Battling the Threats of Stress and Depression Through Sports

There’s little space for youth recreational activities at the Khazir displacement camp in northern Iraq, nor is there a place where adolescents can relax and enjoy other informal social interaction.
Limited resources and the lack of opportunities to engage in friendly competitive activities have added to the emotional burden for “tweens,” young teens and near-adult residents of the camp, who are already subject to stress and depression after having to flee their homes, friends and familiar surroundings amid years of violence and political upheaval in the region.

To create opportunities for more physical activity, one of our community health workers, Anmar Anmar Ali Muhammed, recently organized a number of events—including a soccer match and an educational session—for some 20 young people, as part of a broader effort to offer young people more structured, yet informal activities. While these events involved only boys, girls-only activities have also been held.

Anmar and six other colleagues currently make up International Medical Corps’ community health team at the camp, operating from our primary healthcare clinic there. The camp is supported by a grant from the Office of U.S. Foreign Disaster Assistance (OFDA).

Ghanim Ali Hasan (left) one of the camp’s seven community health workers, who helped organize the soccer match for adolescent boy residents, and (right) Manar Talal, Community Health Worker in Khazir Camp.

The clinic offers both medical and mental health services for the camp’s population of about 6,900 residents—down from a peak of 15,000 a few years ago, when many area residents took shelter during the bitter, months-long battle to oust the Islamic State from Mosul, the region’s largest city, several miles east. Though many families who fled ISIS have returned to their homes, the majority of those who remain fled a second flashpoint in the region: ongoing border disputes between Iraqi Sunnis and Kurds along the country’s northern internal boundary, between the Kurdistan Autonomous Region and the rest of Iraq.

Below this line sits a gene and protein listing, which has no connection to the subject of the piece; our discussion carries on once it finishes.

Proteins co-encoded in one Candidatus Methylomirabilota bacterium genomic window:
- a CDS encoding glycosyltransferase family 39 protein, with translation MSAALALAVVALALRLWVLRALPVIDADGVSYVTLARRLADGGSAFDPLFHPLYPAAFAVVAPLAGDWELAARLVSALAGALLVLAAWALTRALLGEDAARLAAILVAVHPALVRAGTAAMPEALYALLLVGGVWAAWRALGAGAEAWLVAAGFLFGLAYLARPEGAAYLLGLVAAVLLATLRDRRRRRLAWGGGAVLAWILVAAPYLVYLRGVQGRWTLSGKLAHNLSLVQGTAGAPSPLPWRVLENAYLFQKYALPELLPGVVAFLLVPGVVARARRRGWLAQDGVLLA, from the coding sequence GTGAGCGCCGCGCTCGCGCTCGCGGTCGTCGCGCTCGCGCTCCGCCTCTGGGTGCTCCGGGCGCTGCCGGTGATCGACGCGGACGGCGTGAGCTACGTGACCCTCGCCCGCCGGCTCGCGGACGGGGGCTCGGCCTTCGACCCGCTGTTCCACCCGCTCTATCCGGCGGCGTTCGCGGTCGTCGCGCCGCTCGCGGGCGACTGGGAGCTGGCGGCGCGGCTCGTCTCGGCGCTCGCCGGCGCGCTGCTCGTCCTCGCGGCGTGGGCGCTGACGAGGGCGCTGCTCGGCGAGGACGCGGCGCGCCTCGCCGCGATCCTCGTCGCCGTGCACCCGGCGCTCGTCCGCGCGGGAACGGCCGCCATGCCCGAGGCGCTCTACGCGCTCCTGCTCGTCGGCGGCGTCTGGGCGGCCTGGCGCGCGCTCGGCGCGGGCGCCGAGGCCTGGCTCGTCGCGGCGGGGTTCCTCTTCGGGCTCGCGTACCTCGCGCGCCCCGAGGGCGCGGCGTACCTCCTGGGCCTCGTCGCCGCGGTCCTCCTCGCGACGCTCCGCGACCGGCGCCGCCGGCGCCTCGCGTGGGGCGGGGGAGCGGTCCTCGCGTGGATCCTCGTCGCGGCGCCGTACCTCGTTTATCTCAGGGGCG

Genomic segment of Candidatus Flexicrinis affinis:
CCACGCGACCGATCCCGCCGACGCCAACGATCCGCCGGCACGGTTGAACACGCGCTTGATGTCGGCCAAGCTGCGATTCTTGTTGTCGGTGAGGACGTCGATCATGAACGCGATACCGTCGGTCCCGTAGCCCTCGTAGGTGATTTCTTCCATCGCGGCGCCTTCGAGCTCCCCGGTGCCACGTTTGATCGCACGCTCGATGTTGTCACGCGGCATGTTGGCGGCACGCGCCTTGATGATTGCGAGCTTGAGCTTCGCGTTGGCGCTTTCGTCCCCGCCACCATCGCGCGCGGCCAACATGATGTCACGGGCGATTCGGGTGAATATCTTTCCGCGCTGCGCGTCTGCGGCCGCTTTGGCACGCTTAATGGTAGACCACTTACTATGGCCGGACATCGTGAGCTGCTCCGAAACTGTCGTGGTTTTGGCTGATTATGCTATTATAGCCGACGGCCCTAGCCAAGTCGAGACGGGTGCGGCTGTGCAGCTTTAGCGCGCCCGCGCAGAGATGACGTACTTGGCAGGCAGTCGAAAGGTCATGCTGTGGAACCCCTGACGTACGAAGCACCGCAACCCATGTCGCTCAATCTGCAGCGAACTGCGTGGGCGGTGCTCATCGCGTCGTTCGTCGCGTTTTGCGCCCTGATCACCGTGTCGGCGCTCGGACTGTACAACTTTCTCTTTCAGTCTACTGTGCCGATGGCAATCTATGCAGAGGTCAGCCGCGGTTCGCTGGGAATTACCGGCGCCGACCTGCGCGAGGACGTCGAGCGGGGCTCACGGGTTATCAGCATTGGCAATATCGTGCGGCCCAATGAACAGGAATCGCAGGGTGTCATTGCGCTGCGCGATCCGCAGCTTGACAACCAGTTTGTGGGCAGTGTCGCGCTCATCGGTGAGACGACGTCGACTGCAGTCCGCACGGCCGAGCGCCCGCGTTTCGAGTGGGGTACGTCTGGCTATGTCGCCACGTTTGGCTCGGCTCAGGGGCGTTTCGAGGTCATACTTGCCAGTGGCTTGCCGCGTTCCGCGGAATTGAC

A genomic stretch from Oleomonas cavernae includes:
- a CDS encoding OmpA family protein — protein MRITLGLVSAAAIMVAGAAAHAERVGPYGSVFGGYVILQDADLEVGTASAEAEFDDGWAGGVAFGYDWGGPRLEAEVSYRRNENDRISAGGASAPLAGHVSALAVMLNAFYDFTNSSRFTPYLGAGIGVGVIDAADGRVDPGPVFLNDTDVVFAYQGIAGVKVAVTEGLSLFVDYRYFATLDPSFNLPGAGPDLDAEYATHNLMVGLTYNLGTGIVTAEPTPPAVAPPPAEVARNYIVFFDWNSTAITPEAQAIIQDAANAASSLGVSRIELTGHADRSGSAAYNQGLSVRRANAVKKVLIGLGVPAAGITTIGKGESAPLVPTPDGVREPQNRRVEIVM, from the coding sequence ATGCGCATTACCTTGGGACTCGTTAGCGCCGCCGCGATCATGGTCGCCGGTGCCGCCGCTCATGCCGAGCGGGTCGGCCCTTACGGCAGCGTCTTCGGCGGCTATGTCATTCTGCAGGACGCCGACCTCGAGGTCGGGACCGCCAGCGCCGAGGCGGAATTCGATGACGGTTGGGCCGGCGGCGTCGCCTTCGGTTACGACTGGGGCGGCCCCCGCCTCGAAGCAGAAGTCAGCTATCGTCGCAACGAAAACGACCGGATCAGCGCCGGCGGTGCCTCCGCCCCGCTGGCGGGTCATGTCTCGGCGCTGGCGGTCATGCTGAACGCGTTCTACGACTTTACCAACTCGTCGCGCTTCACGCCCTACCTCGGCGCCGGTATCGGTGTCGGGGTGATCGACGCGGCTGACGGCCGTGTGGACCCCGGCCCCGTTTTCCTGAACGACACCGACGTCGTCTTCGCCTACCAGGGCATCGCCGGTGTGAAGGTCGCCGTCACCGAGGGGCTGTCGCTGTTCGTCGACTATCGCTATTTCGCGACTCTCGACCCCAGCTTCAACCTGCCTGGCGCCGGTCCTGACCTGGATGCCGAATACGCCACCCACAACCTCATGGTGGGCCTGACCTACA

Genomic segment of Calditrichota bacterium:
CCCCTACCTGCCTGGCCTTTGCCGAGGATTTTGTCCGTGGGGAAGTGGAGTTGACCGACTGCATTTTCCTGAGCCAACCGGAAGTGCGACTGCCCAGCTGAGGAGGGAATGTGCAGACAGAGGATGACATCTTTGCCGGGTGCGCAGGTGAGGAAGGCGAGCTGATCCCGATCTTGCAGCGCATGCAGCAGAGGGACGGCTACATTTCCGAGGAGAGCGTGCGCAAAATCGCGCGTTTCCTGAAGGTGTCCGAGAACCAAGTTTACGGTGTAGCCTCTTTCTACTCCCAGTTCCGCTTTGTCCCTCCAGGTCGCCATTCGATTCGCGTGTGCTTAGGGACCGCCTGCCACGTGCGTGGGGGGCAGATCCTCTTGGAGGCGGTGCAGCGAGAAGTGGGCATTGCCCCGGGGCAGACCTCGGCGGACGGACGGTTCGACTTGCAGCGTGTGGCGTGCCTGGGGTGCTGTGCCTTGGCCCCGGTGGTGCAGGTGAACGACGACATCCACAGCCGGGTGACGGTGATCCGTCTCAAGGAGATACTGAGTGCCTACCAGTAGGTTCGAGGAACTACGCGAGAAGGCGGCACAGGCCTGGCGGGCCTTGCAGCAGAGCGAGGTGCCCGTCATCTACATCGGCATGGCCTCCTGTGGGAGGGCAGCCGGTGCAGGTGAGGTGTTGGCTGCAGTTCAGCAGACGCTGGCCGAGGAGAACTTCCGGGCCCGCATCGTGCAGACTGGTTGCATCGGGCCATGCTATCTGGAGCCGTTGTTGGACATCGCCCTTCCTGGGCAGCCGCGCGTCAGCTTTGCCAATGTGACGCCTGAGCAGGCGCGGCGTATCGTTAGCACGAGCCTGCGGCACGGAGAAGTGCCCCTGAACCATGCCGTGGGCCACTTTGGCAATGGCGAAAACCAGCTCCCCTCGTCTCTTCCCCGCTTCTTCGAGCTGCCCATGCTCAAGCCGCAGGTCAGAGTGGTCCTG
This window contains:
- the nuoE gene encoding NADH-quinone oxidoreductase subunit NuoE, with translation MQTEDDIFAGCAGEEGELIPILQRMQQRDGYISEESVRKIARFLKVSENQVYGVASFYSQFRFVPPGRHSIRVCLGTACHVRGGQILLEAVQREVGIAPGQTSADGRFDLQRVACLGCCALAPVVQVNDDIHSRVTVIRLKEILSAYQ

Map of northern Iraq showing the location of Khazir Camp, roughly half way between Iraq’s second largest city of Mosul and Irbil, the capital of the country’s Kurdistan Region. Iraq’s volatile borders with Syria (to the West) and Turkey (to the North) are less than 75 miles away.

At Khazir Camp, our community health team provides a vital link, connecting our services to all camp residents and often discovering people in need whom we can refer to appropriate services. The team also passes important health-related information to camp residents on behalf of Iraq’s national health system.

Hired locally to ensure community acceptance and trust, International Medical Corps health workers extend the reach of our healthcare to underserved areas that would otherwise remain inaccessible. Adding to the team’s effectiveness, at least half of its members are women, which helps them to reach family members with healthcare messages more efficiently and effectively.

On this day, the response to Anmar’s effort to stage a soccer match was—not surprisingly—overwhelmingly positive.

“I enjoyed playing football today,” said a teenage boy named Omar. “I participated because I knew there would be a coach to organize the match. It’s good to play when there is a fair referee. We can’t get that every day, and it is very important for us.”

Young camp residents prepare for the soccer match.

Before the soccer match, participants attended an educational session addressing a number of health and safety issues, including the impact of smoking on health, the importance of healthy nutrition, the need to keep physically active and even what teens need to know about tattoos. (Among the takeaways: if you get one, do it in a safe, hygienic place to prevent transmission of disease.)

Following the classroom session, the participants donned their uniforms and headed for the soccer field near the camp’s exterior fence.

Anmar said he enjoyed putting the event together.

”I wish we could include everyone in the camp interested in such events,” he said. “When I visit tents as a community health worker, I see a lot of kids getting in trouble because they have too much time on their hands, and no chance to engage in physical or recreational activities. Physical activity is very important. It improves their well-being, and their social and personal connection with others.”

A small boy named Hamodi agreed. Although only 4 years old and far younger than those playing in the match, Hamodi said he had fun just running around the playground—although he admitted he felt sad he couldn’t play, too.

“I wish you could arrange another game for kids my age,” he said. Thanks to International Medical Corps community health workers like Anmar, Hamodi will likely get his wish soon.